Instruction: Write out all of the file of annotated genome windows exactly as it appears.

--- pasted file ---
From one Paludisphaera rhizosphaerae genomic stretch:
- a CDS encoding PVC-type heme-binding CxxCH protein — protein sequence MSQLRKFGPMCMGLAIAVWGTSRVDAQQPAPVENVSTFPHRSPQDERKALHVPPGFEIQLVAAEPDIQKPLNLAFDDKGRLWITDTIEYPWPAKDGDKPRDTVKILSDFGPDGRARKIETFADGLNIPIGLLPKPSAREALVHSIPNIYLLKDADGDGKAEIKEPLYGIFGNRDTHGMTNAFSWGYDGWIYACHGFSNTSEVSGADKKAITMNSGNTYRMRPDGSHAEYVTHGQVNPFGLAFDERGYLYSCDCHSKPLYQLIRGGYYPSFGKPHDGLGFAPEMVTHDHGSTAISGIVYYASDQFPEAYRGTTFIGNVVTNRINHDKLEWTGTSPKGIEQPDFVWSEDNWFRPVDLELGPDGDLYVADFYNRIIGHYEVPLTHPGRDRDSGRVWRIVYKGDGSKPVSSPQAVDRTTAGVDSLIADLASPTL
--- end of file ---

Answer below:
From one Paludisphaera rhizosphaerae genomic stretch:
- a CDS encoding PVC-type heme-binding CxxCH protein — protein sequence MSQLRKFGPMCMGLAIAVWGTSRVDAQQPAPVENVSTFPHRSPQDERKALHVPPGFEIQLVAAEPDIQKPLNLAFDDKGRLWITDTIEYPWPAKDGDKPRDTVKILSDFGPDGRARKIETFADGLNIPIGLLPKPSAREALVHSIPNIYLLKDADGDGKAEIKEPLYGIFGNRDTHGMTNAFSWGYDGWIYACHGFSNTSEVSGADKKAITMNSGNTYRMRPDGSHAEYVTHGQVNPFGLAFDERGYLYSCDCHSKPLYQLIRGGYYPSFGKPHDGLGFAPEMVTHDHGSTAISGIVYYASDQFPEAYRGTTFIGNVVTNRINHDKLEWTGTSPKGIEQPDFVWSEDNWFRPVDLELGPDGDLYVADFYNRIIGHYEVPLTHPGRDRDSGRVWRIVYKGDGSKPVSSPQAVDRTTAGVDSLIADLASPTL